This year marks the 100th anniversary of the end of World War I.
"They get a different meaning than being strictly cemeteries; they became an appeal for peace and reconciliation"Project Manager, UNESCO World Heritage bid
The four year conflict left millions dead and injured - and memorials and cemeteries were built across Europe.
Now France and Belgium are hoping some of those monuments will be granted World Heritage status by the UN cultural organization, UNESCO.
A few of the memorials included in the bid:
The Monument to the Missing at Thiepval in France, which honours more than 70,000 French and British soldiers whose remains were never recovered.
Across the border in Belgium, the Menin Gate lists the names of more than 50,000 fallen fighters.
Statues of grieving parents at the Vladslo cemetery, also in Belgium and home to the graves of some 25,000 German soldiers.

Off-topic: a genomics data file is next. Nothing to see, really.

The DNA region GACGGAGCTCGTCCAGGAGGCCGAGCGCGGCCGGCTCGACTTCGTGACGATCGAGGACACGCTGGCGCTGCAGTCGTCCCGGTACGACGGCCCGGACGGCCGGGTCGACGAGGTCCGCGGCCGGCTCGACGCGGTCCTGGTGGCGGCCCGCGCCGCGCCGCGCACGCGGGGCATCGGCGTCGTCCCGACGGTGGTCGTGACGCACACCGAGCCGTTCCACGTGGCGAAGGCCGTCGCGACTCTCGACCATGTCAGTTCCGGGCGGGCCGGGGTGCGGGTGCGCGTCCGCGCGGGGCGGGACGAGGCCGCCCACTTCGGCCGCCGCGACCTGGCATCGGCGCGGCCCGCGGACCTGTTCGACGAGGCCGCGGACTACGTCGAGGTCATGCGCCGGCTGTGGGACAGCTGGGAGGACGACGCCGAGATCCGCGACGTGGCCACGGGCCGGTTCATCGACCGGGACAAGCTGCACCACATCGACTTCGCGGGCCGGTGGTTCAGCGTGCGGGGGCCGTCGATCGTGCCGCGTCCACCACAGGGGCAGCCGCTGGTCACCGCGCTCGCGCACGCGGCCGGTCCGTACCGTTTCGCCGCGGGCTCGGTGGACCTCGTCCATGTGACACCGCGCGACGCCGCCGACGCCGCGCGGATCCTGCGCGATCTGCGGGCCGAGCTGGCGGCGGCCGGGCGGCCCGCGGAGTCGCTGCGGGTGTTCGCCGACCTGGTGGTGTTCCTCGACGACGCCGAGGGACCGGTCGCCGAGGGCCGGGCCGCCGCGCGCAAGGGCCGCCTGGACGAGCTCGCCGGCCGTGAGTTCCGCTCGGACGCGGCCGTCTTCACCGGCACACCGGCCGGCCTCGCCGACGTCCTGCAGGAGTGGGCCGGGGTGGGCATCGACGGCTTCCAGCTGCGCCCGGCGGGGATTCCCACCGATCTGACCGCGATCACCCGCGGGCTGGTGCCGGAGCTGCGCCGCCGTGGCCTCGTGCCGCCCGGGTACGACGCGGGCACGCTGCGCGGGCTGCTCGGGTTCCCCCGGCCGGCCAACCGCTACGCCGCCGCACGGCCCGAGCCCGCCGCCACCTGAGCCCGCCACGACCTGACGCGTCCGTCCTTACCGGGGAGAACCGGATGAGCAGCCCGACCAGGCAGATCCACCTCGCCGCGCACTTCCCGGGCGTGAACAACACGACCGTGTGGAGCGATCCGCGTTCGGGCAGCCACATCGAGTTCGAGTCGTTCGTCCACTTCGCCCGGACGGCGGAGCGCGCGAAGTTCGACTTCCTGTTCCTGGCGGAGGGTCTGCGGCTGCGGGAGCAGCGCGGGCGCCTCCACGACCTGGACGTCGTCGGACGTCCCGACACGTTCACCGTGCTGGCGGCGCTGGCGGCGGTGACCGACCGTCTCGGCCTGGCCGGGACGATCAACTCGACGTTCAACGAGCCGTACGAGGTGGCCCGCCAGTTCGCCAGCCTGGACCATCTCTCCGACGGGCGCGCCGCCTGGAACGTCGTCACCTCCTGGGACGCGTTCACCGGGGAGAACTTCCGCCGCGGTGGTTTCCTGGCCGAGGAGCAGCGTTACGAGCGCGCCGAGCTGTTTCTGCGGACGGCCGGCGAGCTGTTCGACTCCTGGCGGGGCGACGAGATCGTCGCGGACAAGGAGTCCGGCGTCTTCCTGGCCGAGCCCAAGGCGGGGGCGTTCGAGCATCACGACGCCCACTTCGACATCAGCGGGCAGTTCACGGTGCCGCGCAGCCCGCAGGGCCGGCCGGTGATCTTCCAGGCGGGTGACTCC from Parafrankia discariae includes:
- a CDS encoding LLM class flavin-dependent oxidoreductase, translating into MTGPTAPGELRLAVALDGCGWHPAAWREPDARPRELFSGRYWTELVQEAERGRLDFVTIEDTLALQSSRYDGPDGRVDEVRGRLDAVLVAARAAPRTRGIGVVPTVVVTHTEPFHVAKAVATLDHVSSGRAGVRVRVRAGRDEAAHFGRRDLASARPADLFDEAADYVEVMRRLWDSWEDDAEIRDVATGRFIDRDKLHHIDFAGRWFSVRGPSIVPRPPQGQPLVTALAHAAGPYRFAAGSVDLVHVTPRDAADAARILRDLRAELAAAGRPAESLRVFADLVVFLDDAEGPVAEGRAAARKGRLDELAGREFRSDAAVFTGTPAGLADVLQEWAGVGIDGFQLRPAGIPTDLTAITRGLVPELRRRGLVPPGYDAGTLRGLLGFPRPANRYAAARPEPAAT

But these sites aren't just memorials to the dead, says Luc Vandael, who's managing the World Heritage bid for the Minister-President of the Flemish region of Beligum.
"Of course immediately after the war these were mostly places for mourning, for pilgrimages of the ones who had lost their loved ones. But quite quickly they became much more than that, they get a different meaning than being strictly cemeteries, they became an appeal for peace and reconciliation, the slogan 'no more wars' is quickly associated with those sites."
If the nomination is successful, the European memorials will join more than a thousand World Heritage sites around the world.
The UNESCO board will assess the bid along with 28 others at a meeting in Bahrain this week.